On the twelfth day of the third month, Rabi’ al-Awwal, many Muslims commemorate the birthday of the Prophet Muhammad. In many predominantly Muslim countries, Mawlid al-Nabi is a major public holiday. Some Muslims refuse to participate in this observance, feeling it is an innovation which places too much emphasis on the human Prophet and distracts from the true divine source of revelation. Other Muslims view this festival as a means to teach their communities about the Prophet Muhammad’s way of life, which all Muslims seek to emulate.
Throughout the world, there are a variety of expressions for the observance of the birth of the Prophet: some celebrations take place simply in private homes; other Muslims decorate their local masjid with lights and hold large festive gatherings. Celebrations of Mawlid al-Nabi include sharing food, attending lectures, participating in marches, and reading the Qur’an and devotional poetry. In some countries, such as Pakistan, the entire month of Rabi’ al-Awwal is observed as the Prophet’s “birth month.” In Singapore, the observance of Mawlid al-Nabi is a one-day festival which often includes special “birthday parties” for poor children and orphans in addition to the regular prayers and lectures in local masajid. Azhar Square in Cairo is the site of one of the largest celebrations, with over two million Muslims in attendance.
In 1994, the First International Mawlid al-Nabi Conference was held in Chicago, Illinois, organized by the Peoria-based Naqshbandiya Foundation for Islamic Education (NFIE). At the conference, shaykhs and scholars from around the world argued for both the religious precedence and cultural importance of the celebration of the birth of the Prophet. More than 1,200 people from across North America and from overseas attended this spiritual conference, the theme of which was “Love of God and His Prophet.” A second conference, “Spiritual Aspects of Islam,” was held in 1995. Lectures were presented by eminent scholars and Sufi leaders from around the world; devotional poetry in praise of the Prophet Muhammad was delivered in Arabic, Farsi, Urdu, Kurdish, Bosnian, and English. Planning for the third annual conference in Chicago included efforts to coordinate with other Muslim organizations to hold similar gatherings in major North American cities during the month of Rabi’ al-Awwal. In 2011, the conference was held in Edison, N.J., with corresponding festivals held in London and Pakistan.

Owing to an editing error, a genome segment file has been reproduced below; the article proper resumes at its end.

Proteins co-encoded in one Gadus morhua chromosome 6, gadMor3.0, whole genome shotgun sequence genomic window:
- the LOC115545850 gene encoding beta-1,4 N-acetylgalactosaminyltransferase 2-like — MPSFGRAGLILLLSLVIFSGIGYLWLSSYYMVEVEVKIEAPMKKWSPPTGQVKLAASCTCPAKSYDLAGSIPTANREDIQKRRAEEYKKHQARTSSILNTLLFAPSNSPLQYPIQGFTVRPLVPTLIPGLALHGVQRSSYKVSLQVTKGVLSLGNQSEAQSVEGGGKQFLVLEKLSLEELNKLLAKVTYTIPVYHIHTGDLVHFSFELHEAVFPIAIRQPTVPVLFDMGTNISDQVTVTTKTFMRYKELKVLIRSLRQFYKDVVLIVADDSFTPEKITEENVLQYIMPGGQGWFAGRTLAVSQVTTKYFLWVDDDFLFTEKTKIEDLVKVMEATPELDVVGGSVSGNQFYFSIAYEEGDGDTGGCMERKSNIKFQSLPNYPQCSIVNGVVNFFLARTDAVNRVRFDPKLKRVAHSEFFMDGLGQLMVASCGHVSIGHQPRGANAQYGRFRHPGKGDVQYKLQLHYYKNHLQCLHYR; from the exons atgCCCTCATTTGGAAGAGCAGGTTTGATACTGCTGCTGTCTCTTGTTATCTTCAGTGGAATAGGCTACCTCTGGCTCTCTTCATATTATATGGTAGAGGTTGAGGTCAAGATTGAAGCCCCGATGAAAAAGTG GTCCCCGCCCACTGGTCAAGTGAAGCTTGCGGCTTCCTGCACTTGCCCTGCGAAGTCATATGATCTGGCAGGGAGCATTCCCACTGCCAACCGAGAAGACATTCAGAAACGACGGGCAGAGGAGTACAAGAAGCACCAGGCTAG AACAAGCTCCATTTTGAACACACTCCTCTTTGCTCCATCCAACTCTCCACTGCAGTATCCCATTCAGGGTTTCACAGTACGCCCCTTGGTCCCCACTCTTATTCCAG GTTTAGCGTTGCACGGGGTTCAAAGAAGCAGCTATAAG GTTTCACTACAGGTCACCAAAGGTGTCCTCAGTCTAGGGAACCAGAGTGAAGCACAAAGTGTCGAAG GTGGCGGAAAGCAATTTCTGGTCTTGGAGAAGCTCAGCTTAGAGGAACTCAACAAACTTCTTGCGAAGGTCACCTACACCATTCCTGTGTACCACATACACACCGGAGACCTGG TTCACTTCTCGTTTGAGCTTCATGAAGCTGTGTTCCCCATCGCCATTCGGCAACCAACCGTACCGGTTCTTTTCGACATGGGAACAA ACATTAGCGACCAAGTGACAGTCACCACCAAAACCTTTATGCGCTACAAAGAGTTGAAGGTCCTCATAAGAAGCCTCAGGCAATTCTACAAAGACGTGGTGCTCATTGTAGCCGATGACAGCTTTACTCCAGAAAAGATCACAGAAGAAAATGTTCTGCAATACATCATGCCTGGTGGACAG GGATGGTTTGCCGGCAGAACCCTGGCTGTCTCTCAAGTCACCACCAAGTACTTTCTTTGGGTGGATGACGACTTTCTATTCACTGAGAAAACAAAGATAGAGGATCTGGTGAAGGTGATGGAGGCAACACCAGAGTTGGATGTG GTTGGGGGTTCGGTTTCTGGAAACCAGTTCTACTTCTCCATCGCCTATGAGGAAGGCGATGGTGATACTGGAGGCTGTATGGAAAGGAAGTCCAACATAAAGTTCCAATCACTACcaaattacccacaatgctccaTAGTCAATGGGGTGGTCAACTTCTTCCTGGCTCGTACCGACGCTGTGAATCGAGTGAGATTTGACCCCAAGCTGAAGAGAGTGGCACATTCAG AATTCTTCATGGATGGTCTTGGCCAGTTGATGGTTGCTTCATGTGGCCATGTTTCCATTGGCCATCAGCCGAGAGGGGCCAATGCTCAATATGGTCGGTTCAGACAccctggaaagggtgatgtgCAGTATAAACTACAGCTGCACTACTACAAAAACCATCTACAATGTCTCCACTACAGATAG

The various ethnic groups in the American Muslim community bring their distinct customs to this festival observance. Some Islamic centers hold special programs for children, where they learn about the character and life of the Prophet, examine the way he dealt with important moral issues and with political and military affairs, how he handled challenges, and how he responded to his enemies and his friends. Children often prepare essays or skits that present important teachings or events in Muhammad’s life. Many Muslims feel that the celebration of the Prophet’s birthday is particularly important in the American context. As one Islamic publication explains: “In our Islamic countries, love of the Prophet…is found everywhere and is encouraged by the society… However here, in the West, no such environment exists and we find ourselves cut off from that connection.”